“The American people understand that we have a big hole to dig ourselves out of, but they do not like the idea that people are digging a bigger hole, even as they are being asked to fill it up,” he said last week.
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Super Mario

All is not (completely) lost: Scott Brown says he is pro-choice

Senator-Elect Scott Brown to "This Week": Women have the right to choose, "more moderate" on social issues

WASHINGTON --Republican Sen.-elect Scott Brown of Massachusetts says he opposes federal funding for abortions, but thinks women should have the right to choose whether to have one.

Brown tells ABC's "This Week" that he disagrees with his party's position that the Supreme Court decision legalizing abortion should be overturned.

Brown says the abortion question is one that's best handled by a woman, her family and her doctor. He also says more effort needs to go into reducing the number of abortions in the U.S.

Brown has said the GOP shouldn't take his vote for granted on every issue. He says he's fiscally conservative but more moderate on social issues.

Brown recently won the Senate seat long held by liberal Democrat Edward M. Kennedy, who died last summer.


I'm kind of at a loss for words.

Also: this is very short and appears to be snippets from an interview but no direct quotes. Apparently it's paraphrased from an interview to be released here soon. I'm a bit skeptical, but that's because I was so gobsmacked by this development in the first place.
Sufjan Smile

War spending surges in President Obama's budget

President Barack Obama’s new budget, to be released Monday, forecasts two consecutive years of near $160 billion in war funding, far more than he hoped when elected and only modestly less than the last years of the Bush Administration.

In 2011 alone, the revised numbers are triple what the president included in his spending plan a year ago. And the strain shows itself in new deficit projections, already hobbled by lagging revenues due to the weak economy.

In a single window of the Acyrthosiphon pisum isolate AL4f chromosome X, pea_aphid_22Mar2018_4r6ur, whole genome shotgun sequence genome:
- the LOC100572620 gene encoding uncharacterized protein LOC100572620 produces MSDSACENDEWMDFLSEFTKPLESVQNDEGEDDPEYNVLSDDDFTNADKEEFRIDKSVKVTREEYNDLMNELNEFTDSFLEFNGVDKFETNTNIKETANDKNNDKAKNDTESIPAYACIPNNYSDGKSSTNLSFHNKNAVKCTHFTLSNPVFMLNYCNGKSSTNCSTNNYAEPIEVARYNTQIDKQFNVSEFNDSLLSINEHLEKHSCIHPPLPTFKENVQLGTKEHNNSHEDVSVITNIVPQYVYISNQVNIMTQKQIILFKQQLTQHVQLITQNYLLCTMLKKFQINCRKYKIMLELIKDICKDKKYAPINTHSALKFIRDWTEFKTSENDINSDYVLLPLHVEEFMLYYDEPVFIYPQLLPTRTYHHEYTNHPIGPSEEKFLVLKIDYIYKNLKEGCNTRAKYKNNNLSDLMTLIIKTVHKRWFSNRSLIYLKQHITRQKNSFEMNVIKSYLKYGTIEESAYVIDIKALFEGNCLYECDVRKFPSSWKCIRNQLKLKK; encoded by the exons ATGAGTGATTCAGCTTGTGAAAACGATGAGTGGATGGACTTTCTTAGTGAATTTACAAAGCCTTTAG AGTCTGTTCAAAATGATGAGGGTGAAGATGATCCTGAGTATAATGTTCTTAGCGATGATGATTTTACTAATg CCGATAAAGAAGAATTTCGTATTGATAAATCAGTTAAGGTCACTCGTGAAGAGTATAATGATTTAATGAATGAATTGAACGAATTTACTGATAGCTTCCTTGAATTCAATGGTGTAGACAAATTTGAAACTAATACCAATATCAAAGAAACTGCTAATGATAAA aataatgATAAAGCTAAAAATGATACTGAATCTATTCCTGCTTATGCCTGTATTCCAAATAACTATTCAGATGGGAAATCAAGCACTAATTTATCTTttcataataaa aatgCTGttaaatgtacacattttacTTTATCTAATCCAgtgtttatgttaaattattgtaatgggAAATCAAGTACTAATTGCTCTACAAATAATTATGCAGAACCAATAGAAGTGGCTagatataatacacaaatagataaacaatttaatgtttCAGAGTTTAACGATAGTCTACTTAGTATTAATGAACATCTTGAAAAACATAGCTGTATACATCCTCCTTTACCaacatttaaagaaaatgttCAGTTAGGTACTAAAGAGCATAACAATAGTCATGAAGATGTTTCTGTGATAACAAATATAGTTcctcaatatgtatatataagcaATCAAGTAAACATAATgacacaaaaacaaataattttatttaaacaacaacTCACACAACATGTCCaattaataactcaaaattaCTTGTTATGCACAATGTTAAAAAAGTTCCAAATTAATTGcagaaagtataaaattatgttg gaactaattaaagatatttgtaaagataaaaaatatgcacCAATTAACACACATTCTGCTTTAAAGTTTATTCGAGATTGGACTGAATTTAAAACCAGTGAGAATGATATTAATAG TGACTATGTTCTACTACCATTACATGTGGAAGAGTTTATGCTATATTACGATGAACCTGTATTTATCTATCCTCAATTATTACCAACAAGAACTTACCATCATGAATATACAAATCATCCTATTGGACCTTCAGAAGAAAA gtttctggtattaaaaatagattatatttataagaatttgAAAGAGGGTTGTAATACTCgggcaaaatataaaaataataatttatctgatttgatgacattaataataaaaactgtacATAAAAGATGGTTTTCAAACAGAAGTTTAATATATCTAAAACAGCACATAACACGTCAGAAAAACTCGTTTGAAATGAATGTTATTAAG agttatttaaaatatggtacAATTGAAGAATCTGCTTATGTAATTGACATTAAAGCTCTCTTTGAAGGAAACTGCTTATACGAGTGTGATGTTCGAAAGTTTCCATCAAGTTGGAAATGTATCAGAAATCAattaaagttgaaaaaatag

The administration appears to be projecting a deficit of near $1.6 trillion for the current year and $1.3 trillion in 2011. That is even more pessimistic than Congressional Budget Office estimates last week, and it’s only in 2012 that the projections drop to the range of $800 billion to $700 billion.

By the end of the decade, the gap again widens, and as a percentage of GDP, the average appears above the 3% target viewed as sustainable.

Obama has responded with a three-year domestic spending freeze impacting about $447 billion in annual appropriations. This leaves him less money to sustain the very rapid growth seen last year in clean water programs or the Great Lakes restoration initiative. The Environmental Protection Agency budget would be cut modestly, and to stretch his dollars, Obama wants to dramatically ramp up the Energy Department’s credit budget, a low-cost way to extend tens of billions in loan guarantees to the nuclear power industry.

But on balance, the president’s plan seems less restrictive in many areas than lawmakers had anticipated. With the Senate having just passed a $1.9 trillion debt ceiling increase last week, fiscal moderates in his own party may insist on even tighter limits.

Obama’s 2010 starting point for the freeze has a built-in cushion since billions in Census spending won’t have to be repeated in 2011. He appears to count expanded Pell Grant funding for low-income college students as a mandatory cost outside the Education Department’s discretionary budget. And both Veterans Affairs and Homeland Security, two of the fastest areas of recent spending, are exempted from the freeze.
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Source : Politico

The good news?:
  • More money to Education
  • More money to Veteran's Affairs
  • More money to the Energy Department
  • Gates is taking a hard line against absurdly expensive military future-tech wank.

    The bad news?
  • Defense is still prohibitively expensive
  • Budget cuts to the EPA